Illustration by Jeremy Enecio for Fortune
By Dan Primack
June 29, 2015

First Round Capital this morning has taken the unusual step of publishing its most recent quarterly letter to limited partners. It concerns the early-stage VC firm’s thoughts on rising valuations and the possibility of a bubble. “We get asked about this a lot and had thought about writing something publicly, but then realized that we’d already said what we wanted to say in our LP letter, so we chose to share that,” explains First Round partner Josh Kopelman.

You can read the full letter below. For those with less time, here’s the quick synopsis:

First Round doesn’t claim to know if there is or isn’t a “bubble” in private tech valuations. But it does believe that too few VC firms are considering how increased entry prices must be accompanied by similarly increased exit prices, or else returns will suffer.

Moreover, First Round points out that a VC lesson from the dotcom bubble was that the best firms didn’t stray too far from their knitting in order to chase outsized opportunities. Just because there’s a lot more capital in market, that doesn’t mean your firm needs to put a lot more capital to work.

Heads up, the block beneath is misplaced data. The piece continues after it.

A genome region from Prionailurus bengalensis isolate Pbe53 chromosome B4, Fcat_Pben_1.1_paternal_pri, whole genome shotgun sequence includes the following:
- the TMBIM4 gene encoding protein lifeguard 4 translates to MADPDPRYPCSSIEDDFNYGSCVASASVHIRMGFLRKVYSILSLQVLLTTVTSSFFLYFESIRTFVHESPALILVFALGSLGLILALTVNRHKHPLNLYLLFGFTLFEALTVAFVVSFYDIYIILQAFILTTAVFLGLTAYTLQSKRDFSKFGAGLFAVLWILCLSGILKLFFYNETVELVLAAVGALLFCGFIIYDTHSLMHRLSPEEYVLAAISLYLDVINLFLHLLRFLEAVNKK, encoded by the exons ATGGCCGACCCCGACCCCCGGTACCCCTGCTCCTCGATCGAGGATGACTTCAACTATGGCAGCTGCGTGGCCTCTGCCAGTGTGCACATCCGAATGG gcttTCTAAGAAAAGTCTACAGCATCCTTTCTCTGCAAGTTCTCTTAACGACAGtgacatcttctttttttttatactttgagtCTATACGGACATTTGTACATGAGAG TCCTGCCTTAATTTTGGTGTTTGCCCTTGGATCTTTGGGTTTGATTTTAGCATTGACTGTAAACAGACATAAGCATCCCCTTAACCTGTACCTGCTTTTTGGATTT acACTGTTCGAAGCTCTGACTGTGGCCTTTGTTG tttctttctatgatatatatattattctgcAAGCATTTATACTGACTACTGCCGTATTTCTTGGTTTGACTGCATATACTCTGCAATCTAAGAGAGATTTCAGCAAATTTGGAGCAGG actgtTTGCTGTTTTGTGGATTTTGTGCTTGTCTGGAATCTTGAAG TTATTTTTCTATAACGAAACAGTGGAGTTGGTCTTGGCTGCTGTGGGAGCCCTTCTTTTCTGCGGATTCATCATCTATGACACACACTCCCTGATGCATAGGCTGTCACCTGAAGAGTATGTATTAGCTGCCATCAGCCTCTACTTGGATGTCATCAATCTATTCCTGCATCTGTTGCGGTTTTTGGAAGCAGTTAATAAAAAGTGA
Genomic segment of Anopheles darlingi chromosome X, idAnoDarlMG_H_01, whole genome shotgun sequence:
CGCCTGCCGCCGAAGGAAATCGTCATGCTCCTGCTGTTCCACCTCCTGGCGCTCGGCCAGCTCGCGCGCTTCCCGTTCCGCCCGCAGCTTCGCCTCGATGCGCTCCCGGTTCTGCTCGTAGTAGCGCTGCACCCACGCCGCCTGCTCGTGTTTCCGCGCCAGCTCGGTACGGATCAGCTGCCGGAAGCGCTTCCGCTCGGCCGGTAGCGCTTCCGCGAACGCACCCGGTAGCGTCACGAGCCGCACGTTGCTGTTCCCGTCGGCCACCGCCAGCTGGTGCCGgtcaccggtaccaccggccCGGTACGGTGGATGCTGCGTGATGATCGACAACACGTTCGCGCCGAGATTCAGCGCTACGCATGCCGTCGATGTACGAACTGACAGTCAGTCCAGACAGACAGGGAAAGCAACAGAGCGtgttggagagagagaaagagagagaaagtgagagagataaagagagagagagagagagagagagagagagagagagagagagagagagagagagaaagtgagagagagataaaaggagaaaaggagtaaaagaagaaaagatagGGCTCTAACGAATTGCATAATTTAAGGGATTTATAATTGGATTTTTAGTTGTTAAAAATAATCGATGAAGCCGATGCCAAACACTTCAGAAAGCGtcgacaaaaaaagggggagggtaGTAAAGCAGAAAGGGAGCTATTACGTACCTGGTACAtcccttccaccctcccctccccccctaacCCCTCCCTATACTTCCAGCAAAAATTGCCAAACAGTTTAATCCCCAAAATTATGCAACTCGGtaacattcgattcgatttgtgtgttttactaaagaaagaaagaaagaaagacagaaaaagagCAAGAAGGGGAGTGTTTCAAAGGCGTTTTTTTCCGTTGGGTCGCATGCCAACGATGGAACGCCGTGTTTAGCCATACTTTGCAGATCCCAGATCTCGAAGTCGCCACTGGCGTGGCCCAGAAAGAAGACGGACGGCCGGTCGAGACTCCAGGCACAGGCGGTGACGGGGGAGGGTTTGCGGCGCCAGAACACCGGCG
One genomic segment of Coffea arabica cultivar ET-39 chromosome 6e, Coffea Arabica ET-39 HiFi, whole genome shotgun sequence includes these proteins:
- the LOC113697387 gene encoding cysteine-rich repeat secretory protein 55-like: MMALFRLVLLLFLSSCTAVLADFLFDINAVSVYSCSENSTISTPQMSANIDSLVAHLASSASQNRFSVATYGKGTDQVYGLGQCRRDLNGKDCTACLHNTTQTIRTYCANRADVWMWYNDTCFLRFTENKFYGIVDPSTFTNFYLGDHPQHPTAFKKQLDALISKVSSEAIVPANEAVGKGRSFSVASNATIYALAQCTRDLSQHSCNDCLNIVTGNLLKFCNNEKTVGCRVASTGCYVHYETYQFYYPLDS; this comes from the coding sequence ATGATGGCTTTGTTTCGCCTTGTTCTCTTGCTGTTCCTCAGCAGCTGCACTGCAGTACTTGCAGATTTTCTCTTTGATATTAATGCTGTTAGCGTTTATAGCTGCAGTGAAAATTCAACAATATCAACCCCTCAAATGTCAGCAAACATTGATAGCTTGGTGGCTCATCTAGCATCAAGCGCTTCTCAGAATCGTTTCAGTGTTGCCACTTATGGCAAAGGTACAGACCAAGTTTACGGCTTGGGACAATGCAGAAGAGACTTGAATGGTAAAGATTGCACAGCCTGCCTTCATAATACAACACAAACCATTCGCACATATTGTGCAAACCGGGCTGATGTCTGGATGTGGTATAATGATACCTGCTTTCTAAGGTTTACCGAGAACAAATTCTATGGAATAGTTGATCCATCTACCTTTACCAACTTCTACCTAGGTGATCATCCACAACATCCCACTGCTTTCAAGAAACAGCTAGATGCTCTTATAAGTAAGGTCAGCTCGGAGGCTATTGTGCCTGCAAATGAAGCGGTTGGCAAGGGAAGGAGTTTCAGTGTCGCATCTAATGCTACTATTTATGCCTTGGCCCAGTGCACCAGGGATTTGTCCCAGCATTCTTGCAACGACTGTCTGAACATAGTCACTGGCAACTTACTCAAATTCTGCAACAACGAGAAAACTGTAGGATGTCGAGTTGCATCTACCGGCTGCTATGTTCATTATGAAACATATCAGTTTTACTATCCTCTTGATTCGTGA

For First Round, that’s meant keeping fund sizes static and increasing the threshold for new deals. If a typical deal costs 30% more than it did several years ago, then First Round wants to be 30% more certain. Yes, that does sound like a small strategic shift, but it also reflects the greater portfolio concentration that comes with higher deal prices without corresponding fund size increases.

Here’s the letter:

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